At the 60th commemoration of the Asian African Conference in Jakarta, Indonesia last month a number of leaders agreed that, to succeed, there is a need for a new bank, totally separate from the World Bank and the International Monetary Fund (IMF) because the two can no longer be trusted to fully fund development infrastructure projects.
Indonesian President Joko Widodo, the conference host, said those who still insisted that global economic problems could only be solved through the World Bank, International Monetary Fund and Asian Development Bank were clinging to “obsolete ideas”.
In his opening statement, Widodo said that African and Asian countries felt a global injustice because the developed world is reluctant to change the status quo:
“The view that the world economic problems can only be solved by the World Bank and the International Monetary Fund is an outdated view. I am of the view that the management of the global economy cannot be left only to these international financial institutions. We must build a new global economic order that is open to new emerging economic powers.
“When rich nations, which comprise a mere 20 percent of the world’s population, consume 70 percent of the world resources, then global injustice becomes real.
“When hundreds of people in the northern hemisphere enjoy the lives of the super-rich, while more than 1.2-billion people in the southern hemisphere struggle with less than 2 dollars per day, then global injustice becomes more visible before the eyes.
“When a group of rich countries think that they could change the world by use of force, the global inequality clearly brings about misery, of which the United Nations looks helpless.”
You can read the full text of Widodo’s speech here.
Speaking in his capacity as the African Union leader and the Southern African Development Community chairperson, Zimbabwean President Robert Mugabe echoed these sentiments, arguing that Asian and African countries “should no longer be consigned to the role of exporters of primary goods and importers of finished goods” in a “role that has historically been assigned to us by the colonial powers and starting from the days of colonialism”.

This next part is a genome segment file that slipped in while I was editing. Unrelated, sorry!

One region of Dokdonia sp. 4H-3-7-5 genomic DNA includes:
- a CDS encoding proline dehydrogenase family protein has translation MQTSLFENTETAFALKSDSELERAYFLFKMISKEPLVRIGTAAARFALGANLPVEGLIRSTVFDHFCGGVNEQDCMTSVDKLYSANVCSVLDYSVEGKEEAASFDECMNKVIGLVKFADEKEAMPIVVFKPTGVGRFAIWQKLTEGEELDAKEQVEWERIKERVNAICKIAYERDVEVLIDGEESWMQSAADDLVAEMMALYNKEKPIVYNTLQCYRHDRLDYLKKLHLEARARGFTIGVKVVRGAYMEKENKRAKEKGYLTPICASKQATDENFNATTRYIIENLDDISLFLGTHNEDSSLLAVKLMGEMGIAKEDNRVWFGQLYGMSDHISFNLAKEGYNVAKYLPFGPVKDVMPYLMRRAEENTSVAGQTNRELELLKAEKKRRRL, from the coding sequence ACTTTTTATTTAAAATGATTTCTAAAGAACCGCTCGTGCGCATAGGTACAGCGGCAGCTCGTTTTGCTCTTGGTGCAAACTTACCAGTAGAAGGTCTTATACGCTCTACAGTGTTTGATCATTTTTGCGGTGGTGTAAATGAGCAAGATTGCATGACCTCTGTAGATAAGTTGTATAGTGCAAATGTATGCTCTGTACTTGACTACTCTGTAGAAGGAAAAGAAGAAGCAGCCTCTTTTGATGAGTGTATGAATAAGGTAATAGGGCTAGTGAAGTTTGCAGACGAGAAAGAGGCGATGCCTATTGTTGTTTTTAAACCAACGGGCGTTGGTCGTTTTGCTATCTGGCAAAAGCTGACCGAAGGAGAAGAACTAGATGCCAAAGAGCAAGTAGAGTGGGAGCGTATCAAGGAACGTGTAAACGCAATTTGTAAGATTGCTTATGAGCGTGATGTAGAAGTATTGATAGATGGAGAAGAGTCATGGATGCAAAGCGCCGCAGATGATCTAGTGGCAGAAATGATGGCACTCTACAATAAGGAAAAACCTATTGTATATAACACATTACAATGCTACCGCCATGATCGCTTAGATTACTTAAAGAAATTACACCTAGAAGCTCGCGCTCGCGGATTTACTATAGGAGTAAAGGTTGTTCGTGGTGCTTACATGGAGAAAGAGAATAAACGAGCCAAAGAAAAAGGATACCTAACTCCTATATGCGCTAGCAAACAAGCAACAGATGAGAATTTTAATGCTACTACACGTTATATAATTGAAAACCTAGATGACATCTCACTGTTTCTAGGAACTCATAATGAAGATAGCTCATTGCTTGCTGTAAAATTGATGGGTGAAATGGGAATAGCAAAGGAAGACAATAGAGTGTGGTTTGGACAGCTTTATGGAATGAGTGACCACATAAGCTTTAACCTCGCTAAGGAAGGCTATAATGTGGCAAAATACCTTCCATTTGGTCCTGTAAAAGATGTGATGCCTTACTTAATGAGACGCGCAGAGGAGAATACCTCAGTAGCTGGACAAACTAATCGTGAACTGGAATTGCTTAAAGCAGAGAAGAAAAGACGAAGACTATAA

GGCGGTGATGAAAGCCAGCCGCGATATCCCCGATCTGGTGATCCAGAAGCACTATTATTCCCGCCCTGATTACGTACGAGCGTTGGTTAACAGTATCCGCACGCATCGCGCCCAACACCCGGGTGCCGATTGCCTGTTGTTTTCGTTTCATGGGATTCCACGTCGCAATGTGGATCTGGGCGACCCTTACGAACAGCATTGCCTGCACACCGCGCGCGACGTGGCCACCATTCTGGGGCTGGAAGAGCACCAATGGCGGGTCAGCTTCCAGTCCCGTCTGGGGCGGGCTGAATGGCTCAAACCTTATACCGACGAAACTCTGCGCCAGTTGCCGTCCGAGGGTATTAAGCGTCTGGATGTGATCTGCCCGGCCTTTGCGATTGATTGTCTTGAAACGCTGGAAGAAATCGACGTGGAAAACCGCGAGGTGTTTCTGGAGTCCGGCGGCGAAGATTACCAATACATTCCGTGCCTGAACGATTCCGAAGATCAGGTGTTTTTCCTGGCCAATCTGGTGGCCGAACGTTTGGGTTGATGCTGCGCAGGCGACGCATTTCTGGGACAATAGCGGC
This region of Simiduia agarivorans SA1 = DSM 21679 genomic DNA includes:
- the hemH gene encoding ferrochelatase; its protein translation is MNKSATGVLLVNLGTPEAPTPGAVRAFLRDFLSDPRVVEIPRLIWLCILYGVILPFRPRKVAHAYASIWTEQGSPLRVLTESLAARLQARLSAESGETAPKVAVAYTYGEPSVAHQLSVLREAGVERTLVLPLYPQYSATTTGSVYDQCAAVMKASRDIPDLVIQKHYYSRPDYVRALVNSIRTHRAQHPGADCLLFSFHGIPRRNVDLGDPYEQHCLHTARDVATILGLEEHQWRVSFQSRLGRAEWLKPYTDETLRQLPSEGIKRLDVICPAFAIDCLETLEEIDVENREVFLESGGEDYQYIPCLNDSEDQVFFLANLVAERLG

He argued that policies fostered by the IMF and the World Bank had led to deindustrialisation and declining income in sub-Saharan Africa and that both institutions should be criticised for “failing to deliver solutions” to alleviate poverty, distribute wealth and close the inequality gap in developing countries.
He said the two Bretton Woods institutions were based on “Western doctrine and exploitation” and that developing countries needed to look for alternatives to secure their place in global affairs: “We see this by the decision taken by Brics [Brazil, Russia, India, China and South Africa] countries in establishing a development bank and the establishing of Asia Infrastructure Investment Bank championed by China. This is how we must forge ahead if the voice of the South is going to matter in international affairs.”
Mugabe said the development of these banks would usher in a new world economic order that would focus on South-South co-operation and make developing countries self-sufficient. (Source – Mail & Guardian)
Reactions to this will be mixed – controversial Zimbabwean President Robert Mugabe is one of those leading the charge for a new bank; Indonesia has many of it’s own problems, and turnout at the conference was low (21 leaders attended of 109 invited). However, I believe it’s really important that these conversations are being had, and that there is a growing dissatisfaction with the current world economic order, its inequalities and it’s unfairness towards the global south. Widodo himself said the group may be meeting in a changed world but still needed to stand together against the domination of “a certain group of countries” to avoid unfairness and global imbalances – and this was a sentiment shared by other leaders at the conference.
I completely agree that it’s time for a ‘new world order’, or a ‘new world civilization based on social justice, equality, harmony, and prosperity’ as President Widodo put it – let’s just hope that these leaders recognise that they need to lead by example.
It’s not going to be easy, and I have numerous concerns about the fine detail; including the task being handed over to China, or the China-backed Asian Infrastructure Investment Bank (AIIB). The AIIB is seen by many as a competitor to the Western-dominated World Bank and Asian Development Bank and a ‘threat’ to U.S efforts to extend its influence in the Asia-Pacific region and balance China’s growing financial clout. I think that it’s important to challenge US influence, but I do worry that this will just herald more of the same problems that accompany a global dominant hegemony – unchecked power, global inequality and debt, but with China at the helm.
I look forward to seeing where this one is headed and hope it is authentically, passionately, fairly, compassionately fruitful!
Let me know what you think – a good idea or a bad one? How might this work? Is it possible with/without China leading the way?
This article was originally posted here.